Outsourcing refers to the practice of delegating to a third party the performance of some parts of the value chain that used to be done in-house. The make-or-buy decision is usually based on the cost-benefit analysis and aims to eliminate non-value adding activities or processes that the company does not have competitive advantage in. It is possible to distinguish between onshore and offshore outsourcing. Onshore outsourcing implies that the partner companies are located in the same country, while offshore outsourcing or offshoring implies that the outsourced activities are going to be performed by foreign entities (Jacques, 2006).
Originally outsourcing was conducted for labour-intensive manufacturing, thus taking advantage of the low cost of labour in some regions of the world. However, today outsourcing is not limited to the blue-collar jobs, but can also affect the task performed by skilled workers. The benefits of outsourcing white-collar jobs mostly refer to cost reduction. Some countries possess a significant pool of highly qualified workers, who can perform complex tasks but are willing to work for a smaller remuneration. Therefore, by outsourcing white-collar jobs companies may significantly reduce their costs. This process is further facilitated by the improvements in IT and communication technologies, making it rather easy to hire people from other countries. Thus, India has been a destination of white-collar jobs outsourcing due to the high level of education among the population as well as the absence of language barrier, since most people in India speak English. However cost-cutting is not the only benefit of outsourcing. The relatively slow growth of traditional markets makes it necessary for companies to explore new opportunities in the emerging countries. However, in order to effectively penetrate new markets it is important to possess some knowledge about the region. Therefore, hiring people from developing nations could help to adapt to the local requirements. Thus, China has become one of the most attractive regions and outsourcing the marketing function to Chinese companies could significantly enhance the chances of appealing to the local consumers.
Although the benefits of offshoring are quite significant, this practice generates not only winners but also losers. The main category of people, who is threatened by the outsourcing of white-collar jobs, is the white-collar workers in the developed nations. The slow economic growth and the general outsourcing trend will make it harder to find new positions for people, who have lost their jobs. Research shows that outsourcing of low-skilled jobs led to a wage decrease in the developed economies as workers there had to compete with low-cost labour from developing nations (Geishecker & Gorg, 2004). The most common argument to advocate the outsourcing of blue-collar jobs is the possibility to create new places in the sectors, which yield higher margins and pay higher wages. Hence, the goal for the economies of the developed world was to expand knowledge-intensive and strategic industries, where it is easier to gain competitive advantage. However, as outsourcing has expanded beyond low-skilled jobs the governments of developed countries should start to get alarmed. Thus, some transactional activities, such as software development, call-centres and accounting function have been outsourced to India for a long time. Today, even medical professions are not immune to the outsourcing trend, as the transcription of patients’ record as well as some analysis of the results is quite often performed by Indian doctors. The outflow of high-skilled jobs and the relocation of companies from the developed countries can lead not only to higher unemployment, but also to the loss of competitiveness of the economy as a whole. If companies permanently relocate their research and development, accounting and financial departments abroad, over time developed countries will fall behind in scientific development and would no longer set standards in legislation and financial activities. In addition to that, it is important to consider the vicious circle of poverty in the developed countries that can be easily triggered by the decline in local consumption in response to job insecurity and unemployment. Therefore, the governments should interfere in the evolution of local economies in order to protect not only local workers but the economy as a whole.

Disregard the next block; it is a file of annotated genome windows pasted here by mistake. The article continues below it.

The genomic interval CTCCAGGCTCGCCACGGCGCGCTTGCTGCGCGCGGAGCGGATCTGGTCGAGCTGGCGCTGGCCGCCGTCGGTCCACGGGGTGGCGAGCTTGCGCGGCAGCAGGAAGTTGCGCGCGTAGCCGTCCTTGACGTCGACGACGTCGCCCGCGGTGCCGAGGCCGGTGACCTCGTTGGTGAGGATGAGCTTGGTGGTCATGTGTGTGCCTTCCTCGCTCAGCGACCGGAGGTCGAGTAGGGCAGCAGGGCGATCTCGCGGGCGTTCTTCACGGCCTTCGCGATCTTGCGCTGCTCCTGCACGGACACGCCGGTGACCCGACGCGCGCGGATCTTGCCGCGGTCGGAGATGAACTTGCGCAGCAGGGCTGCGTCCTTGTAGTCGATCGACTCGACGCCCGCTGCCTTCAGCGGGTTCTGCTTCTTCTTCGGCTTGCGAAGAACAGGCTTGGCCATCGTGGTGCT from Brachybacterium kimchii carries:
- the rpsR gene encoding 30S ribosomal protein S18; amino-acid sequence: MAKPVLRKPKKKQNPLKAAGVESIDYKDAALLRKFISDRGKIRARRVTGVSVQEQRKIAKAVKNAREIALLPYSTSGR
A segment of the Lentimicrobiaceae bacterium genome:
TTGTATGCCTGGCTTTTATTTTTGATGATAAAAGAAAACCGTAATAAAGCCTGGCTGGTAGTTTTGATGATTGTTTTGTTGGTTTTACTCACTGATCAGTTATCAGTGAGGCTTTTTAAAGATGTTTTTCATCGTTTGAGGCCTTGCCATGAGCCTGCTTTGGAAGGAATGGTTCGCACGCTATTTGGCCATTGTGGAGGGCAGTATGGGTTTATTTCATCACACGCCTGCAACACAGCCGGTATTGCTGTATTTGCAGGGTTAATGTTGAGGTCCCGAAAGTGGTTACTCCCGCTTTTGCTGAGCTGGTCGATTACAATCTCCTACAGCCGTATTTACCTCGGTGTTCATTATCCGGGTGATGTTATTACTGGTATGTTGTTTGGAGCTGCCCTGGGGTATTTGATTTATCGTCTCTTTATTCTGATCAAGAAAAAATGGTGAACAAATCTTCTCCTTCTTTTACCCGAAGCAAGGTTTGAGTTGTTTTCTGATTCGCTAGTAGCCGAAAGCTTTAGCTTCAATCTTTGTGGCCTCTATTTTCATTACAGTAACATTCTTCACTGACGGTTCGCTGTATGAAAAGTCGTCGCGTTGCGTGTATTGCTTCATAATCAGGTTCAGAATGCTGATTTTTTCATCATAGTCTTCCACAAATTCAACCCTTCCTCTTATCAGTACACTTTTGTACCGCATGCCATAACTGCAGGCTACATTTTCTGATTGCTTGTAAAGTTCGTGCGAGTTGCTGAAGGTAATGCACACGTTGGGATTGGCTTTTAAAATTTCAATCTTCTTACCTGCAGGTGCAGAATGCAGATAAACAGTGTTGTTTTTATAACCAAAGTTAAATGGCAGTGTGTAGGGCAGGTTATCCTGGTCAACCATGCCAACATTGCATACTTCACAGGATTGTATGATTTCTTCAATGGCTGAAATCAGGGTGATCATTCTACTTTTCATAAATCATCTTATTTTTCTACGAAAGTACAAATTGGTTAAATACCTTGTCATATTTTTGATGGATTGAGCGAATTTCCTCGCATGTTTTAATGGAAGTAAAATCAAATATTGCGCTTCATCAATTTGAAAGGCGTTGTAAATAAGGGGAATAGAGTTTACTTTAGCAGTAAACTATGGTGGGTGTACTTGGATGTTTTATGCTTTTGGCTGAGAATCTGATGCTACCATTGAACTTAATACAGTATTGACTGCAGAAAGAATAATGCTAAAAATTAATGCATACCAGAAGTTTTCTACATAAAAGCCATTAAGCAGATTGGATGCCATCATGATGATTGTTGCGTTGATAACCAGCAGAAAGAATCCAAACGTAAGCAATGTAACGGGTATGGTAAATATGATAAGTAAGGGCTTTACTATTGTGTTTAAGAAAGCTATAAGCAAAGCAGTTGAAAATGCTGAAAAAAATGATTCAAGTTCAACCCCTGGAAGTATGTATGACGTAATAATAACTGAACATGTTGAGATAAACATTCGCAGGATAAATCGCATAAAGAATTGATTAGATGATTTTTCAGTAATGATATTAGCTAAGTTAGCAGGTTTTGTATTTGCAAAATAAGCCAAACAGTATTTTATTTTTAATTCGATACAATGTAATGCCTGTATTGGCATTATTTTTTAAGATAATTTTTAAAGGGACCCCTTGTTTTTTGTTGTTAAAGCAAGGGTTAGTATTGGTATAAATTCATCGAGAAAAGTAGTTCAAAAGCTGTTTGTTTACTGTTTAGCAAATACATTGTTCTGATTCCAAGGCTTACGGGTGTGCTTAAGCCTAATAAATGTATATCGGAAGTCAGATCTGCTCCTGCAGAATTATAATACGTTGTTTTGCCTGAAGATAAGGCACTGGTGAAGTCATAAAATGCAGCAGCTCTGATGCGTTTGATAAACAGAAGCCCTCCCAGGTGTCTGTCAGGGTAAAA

It is hard to give a precise evaluation of the effects of the outsourcing activity and to decide with certainty whether government interference is necessary. On the one hand outsourcing makes local companies more competitive in the marketplace, while the prohibition of outsourcing could make enterprises vulnerable to the foreign rivals. On the other hand, however, free market is unable to provide job security and does not guarantee economic growth. Moreover, continuous job relocation enabled by technology may lead to a “race to the bottom”, where countries will continuously lower wages in order to become more attractive to global companies. Therefore, governments be active in controlling outsourcing and should search for a balance between protecting its people and jobs without damaging local companies.
Geishecker, I., & Gorg, H. (2004). International outsourcing and wages: Winners and losers.
Retrieved from http://www.etsg.org/ETSG2004/Papers/Geishecker.pdf
Jacques, V. (2006). International outsourcing strategy and competitiveness: Study on current
outsourcing trends. Paris, France: Editions Publibook.